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On February 20, 2013, the Illinois House proposed legislation that would permanently extend a temporary individual income tax increase in order to provide funds for the state’s unfunded pension plans.

Two years ago, the Illinois legislature temporarily raised the state’s flat personal income tax rate from 3 percent to 5 percent for four years beginning on January 1, 2011. This personal income tax rate is scheduled to decrease to 3.75 percent on January 1, 2015 and to 3.25 percent on January 1, 2025.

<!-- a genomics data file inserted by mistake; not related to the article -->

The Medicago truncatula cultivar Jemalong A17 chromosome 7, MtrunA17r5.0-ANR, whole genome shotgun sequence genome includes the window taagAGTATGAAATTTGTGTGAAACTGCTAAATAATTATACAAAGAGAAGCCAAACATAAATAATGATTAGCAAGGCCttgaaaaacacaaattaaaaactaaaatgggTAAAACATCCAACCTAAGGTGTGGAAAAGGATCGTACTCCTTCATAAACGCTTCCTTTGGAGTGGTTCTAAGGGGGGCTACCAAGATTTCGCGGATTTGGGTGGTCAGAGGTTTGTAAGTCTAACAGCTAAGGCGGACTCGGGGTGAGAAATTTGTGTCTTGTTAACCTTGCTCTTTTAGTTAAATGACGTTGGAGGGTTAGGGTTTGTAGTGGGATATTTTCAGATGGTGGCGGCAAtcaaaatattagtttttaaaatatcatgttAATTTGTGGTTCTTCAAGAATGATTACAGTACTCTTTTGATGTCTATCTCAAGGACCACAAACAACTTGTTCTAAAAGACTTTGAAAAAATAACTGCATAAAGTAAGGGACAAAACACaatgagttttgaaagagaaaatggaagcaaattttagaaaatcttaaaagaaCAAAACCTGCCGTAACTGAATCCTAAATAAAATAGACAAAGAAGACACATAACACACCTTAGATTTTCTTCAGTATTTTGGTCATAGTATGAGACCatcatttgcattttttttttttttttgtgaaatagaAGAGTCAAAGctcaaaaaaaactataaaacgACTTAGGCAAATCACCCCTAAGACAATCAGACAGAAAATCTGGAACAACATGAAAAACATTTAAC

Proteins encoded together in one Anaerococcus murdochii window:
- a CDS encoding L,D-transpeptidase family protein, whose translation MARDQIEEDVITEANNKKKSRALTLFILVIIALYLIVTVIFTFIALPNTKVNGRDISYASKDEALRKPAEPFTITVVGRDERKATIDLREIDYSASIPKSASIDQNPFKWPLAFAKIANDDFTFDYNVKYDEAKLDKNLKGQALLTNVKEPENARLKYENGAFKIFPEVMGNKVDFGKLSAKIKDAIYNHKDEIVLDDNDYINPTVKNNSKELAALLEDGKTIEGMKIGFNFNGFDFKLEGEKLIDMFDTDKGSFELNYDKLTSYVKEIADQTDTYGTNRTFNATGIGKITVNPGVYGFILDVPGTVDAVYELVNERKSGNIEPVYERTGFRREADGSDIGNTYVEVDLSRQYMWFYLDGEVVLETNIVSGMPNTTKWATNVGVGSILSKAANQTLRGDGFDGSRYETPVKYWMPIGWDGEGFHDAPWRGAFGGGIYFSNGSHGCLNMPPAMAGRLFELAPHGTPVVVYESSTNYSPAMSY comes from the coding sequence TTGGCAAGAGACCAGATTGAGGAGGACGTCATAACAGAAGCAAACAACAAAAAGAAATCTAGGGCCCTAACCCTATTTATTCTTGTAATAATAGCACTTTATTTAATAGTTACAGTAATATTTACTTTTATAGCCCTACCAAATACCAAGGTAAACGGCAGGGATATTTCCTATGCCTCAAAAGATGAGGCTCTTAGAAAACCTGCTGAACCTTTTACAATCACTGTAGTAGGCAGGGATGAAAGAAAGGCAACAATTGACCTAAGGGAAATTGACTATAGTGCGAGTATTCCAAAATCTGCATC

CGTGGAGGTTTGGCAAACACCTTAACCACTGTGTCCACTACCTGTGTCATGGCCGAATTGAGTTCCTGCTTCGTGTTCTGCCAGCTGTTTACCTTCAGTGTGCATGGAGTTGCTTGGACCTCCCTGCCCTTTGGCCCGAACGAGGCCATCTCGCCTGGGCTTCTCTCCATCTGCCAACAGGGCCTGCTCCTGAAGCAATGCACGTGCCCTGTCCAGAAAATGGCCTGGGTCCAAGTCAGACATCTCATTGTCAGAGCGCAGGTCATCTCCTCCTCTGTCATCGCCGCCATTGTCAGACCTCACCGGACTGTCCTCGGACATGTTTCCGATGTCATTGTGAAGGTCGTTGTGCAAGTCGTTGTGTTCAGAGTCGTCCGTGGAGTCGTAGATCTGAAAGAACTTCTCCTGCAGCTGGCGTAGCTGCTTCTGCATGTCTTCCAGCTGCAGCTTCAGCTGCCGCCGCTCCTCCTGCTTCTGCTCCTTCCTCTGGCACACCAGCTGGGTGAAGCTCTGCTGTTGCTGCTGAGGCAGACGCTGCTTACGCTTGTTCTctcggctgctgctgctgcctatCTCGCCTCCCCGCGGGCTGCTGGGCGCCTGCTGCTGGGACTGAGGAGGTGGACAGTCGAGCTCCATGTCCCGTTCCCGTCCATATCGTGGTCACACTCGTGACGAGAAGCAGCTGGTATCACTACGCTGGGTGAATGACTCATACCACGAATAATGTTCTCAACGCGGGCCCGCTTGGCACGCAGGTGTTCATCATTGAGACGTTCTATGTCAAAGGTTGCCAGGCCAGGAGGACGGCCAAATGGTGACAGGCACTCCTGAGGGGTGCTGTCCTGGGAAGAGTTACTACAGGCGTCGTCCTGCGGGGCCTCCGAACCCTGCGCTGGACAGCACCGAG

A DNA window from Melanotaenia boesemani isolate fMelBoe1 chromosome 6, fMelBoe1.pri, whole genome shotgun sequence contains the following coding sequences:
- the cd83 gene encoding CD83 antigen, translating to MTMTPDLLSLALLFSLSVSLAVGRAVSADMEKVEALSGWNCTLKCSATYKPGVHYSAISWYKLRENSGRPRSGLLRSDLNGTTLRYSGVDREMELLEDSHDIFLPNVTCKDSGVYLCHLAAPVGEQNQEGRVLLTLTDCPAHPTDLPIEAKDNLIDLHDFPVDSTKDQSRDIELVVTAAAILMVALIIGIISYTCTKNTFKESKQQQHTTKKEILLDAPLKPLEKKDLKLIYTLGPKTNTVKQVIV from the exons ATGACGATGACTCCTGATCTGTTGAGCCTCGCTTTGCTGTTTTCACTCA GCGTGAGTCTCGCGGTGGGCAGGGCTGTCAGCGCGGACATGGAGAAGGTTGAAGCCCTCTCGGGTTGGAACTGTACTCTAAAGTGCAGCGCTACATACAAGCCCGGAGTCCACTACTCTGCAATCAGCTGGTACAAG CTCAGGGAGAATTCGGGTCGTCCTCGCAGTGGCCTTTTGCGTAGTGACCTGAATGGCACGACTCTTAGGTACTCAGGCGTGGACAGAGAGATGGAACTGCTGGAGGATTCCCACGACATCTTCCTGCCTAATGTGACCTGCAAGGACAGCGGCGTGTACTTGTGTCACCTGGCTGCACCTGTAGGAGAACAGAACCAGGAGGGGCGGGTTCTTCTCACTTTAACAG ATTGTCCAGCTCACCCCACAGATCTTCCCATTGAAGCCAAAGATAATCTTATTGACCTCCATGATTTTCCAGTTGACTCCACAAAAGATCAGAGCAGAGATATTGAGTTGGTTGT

H.B. 2375 would make the 5 percent personal income tax rate permanent. The bill would also change the state pension funding goal from 90 percent to 80 percent and beginning in fiscal year 2014, would apply a 50-year amortization formula to reach this 80 percent funding ratio.

The revenues generated under this bill would be used to fund the state’s actuarially required contributions to the state's pension plans. The bill also provides that if the state’s total contribution to the pension plans in any fiscal year is less than the proceeds from this income tax increase and certain debt service savings, the extra funds will be provided back to Illinois taxpayers in the form of a refundable tax credit.

 

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